Nano-materials are nothing more than large molecules, after all, and you wouldn't want people releasing large amounts of potentially deadly substances into the environment in the fond hope that they won't harm anyone with sufficient money to sue.

  • Re:Scale matters (Score:4, Informative)

    by bradbury (33372) <Robert.BradburyNO@SPAMgmail.com> on Friday November 17, 2006 @04:43PM (#16889812) Homepage
    Generally speaking you have to be very careful about the precise material as well as its size. Iron and copper ions for example can be very toxic due to their ability to contribute to the production of free radicals (which will damage proteins and DNA). Zinc ions on the other hand are essential and play important roles in the structure of all zinc finger regulatory proteins. Organisms have protein systems that control the transport and storage of iron and copper ions to a much greater extent than zinc ions.

    Now it seems likely that metal oxides, being noncharged, are less likely to be involved in chemical reactions (its usually very hard to get oxides to interact at all). So I would expect zinc oxide (in contrast to iron particles) to be relatively benign. The question becomes whether the body has effective mechanisms for binding to and either degrading or removing nanoparticles. If it does not then exposure is potentially cumulative and may be harmful. The normal reaction of the body to something it cannot degrade or remove is to form a granuloma (a collection of cells designed to isolate the problem) surrounding it. So depending on the precise size of the particles they might either penetrate cell membranes and accumulate within cells (which is probably not good) or potentially accumulate until the point where granulomas may form. On the skin surface that isn't bad since you are sheding the skin anyway. Within the lungs however it can be a much larger problem (as silicosis and black lung disease show).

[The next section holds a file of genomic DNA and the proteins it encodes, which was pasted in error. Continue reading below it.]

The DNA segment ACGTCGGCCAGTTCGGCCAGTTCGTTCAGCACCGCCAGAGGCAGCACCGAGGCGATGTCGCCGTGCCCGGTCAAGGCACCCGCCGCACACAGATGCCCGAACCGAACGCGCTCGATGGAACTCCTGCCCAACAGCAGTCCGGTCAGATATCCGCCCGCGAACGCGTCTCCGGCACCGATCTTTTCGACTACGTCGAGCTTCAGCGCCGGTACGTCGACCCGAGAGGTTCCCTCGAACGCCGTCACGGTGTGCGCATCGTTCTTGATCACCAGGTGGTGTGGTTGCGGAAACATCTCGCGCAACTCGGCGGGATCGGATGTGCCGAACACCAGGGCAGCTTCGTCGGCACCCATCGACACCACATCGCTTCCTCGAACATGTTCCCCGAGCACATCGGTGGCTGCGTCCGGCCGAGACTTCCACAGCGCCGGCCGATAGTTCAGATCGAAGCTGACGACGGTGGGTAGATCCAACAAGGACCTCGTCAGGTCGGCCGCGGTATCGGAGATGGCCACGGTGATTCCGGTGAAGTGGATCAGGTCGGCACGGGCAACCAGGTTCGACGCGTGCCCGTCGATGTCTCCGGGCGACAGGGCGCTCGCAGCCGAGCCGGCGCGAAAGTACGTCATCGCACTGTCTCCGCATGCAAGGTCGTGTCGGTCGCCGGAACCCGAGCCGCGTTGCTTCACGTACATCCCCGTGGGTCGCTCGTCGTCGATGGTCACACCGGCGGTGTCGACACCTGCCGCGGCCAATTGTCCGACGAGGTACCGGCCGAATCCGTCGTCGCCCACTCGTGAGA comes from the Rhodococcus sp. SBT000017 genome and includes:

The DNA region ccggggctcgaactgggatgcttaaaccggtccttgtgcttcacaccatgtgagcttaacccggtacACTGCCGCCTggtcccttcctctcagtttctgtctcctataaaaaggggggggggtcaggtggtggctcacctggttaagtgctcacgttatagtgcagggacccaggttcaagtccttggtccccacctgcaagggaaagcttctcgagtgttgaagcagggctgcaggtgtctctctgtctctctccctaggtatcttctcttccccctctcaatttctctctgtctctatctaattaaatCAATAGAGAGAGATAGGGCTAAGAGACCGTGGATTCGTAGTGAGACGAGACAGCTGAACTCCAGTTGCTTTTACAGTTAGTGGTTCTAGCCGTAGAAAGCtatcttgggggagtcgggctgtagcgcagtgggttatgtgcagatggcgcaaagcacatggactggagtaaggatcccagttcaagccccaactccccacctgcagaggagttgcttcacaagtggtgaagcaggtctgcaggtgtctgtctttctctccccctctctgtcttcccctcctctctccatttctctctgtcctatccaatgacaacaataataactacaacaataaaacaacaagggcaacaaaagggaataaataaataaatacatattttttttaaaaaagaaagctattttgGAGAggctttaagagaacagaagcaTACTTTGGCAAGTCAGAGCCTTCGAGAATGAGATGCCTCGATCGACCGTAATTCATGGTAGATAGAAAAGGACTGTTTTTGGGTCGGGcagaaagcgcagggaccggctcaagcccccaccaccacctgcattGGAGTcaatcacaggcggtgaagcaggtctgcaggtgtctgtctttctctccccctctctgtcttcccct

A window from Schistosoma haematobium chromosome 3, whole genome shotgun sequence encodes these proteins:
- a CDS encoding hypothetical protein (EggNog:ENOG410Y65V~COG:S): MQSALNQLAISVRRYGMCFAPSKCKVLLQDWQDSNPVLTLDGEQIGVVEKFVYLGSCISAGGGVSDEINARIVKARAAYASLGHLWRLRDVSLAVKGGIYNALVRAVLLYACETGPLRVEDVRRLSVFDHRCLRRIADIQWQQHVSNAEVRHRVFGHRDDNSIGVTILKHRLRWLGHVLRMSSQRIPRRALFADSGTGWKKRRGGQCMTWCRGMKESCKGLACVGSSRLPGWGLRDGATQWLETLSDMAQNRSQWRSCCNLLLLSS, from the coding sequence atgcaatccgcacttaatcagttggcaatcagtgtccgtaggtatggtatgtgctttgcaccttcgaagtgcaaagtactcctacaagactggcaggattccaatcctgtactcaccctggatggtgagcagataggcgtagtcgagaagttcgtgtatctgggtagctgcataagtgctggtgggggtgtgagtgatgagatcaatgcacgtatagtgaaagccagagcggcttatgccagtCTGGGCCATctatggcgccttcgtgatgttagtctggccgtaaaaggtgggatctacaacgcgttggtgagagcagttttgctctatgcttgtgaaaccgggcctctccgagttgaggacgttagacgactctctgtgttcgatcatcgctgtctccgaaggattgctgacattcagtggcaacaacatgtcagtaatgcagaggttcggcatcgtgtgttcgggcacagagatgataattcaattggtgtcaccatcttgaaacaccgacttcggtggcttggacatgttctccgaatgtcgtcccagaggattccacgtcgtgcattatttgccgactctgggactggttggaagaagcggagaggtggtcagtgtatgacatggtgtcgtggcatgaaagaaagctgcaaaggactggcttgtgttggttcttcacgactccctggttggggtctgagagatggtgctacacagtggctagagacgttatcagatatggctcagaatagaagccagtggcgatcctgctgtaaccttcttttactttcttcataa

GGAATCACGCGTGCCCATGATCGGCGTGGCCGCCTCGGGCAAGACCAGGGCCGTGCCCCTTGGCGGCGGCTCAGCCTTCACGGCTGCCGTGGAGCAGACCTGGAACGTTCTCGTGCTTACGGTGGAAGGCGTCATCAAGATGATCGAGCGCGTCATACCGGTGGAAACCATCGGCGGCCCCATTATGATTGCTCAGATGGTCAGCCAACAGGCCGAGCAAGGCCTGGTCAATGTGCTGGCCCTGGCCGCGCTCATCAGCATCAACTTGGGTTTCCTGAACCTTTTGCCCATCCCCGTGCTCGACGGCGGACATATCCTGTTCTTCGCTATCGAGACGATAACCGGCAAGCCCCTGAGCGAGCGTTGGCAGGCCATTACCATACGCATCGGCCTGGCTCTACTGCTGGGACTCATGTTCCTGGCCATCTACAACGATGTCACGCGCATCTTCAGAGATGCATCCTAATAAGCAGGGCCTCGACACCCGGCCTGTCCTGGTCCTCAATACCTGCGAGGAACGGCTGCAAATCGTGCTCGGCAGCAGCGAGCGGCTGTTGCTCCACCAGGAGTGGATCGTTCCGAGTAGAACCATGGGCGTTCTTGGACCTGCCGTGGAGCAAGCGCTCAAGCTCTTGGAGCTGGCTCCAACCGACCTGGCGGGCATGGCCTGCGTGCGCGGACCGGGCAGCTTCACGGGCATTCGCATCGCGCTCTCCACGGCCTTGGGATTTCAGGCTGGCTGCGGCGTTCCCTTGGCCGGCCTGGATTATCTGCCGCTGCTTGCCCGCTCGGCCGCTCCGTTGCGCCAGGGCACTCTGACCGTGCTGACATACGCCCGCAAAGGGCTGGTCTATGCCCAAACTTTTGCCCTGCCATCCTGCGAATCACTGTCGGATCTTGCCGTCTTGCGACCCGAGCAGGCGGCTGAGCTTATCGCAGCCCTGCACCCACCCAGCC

Nanoparticles are not new -- coal miners, blacksmiths and cooks have been dealing with them for centuries. What may be new is greater exposure to a larger variety of nanoparticles by a greater fraction of the population. That is worth being careful about but does not translate into throwing out the baby with the bathwater.
  • nano (Score:2, Informative)

    by H0D_G (894033) on Friday November 17, 2006 @09:06PM (#16892592)
    as a student in a nanotech degree, I have to laugh at the conjectures here. all of these comments about "grey goo" and self replicating "nanites" are pure alarmism. Drexler himself doesn't believe it's possible. and as for all of this screaming about the control of nanomaterials, powder technologies are only a very small part of the whole nanotech research area. most of the research that I've come in to contact with has been focused not on powders but on surfaces and coatings, or biomedical sources, which is where all the money is and Prey is horribly bad. the situation described, as well as many of the properties attributed to nanomachines, is complete fiction. problem is, it's believeable to non-scientists. when talking about nanotechnolgy to non-scientists, I either get "what is that" or "you'll kill us all, grey goo." it's actually a damaging book, in that it actively attempts to hobble a science before it was anywhere near that level of complexity.

I've never been canoeing before, but I imagine there must be just a few simple heuristics you have to remember... Yes, don't fall out, and don't hit rocks.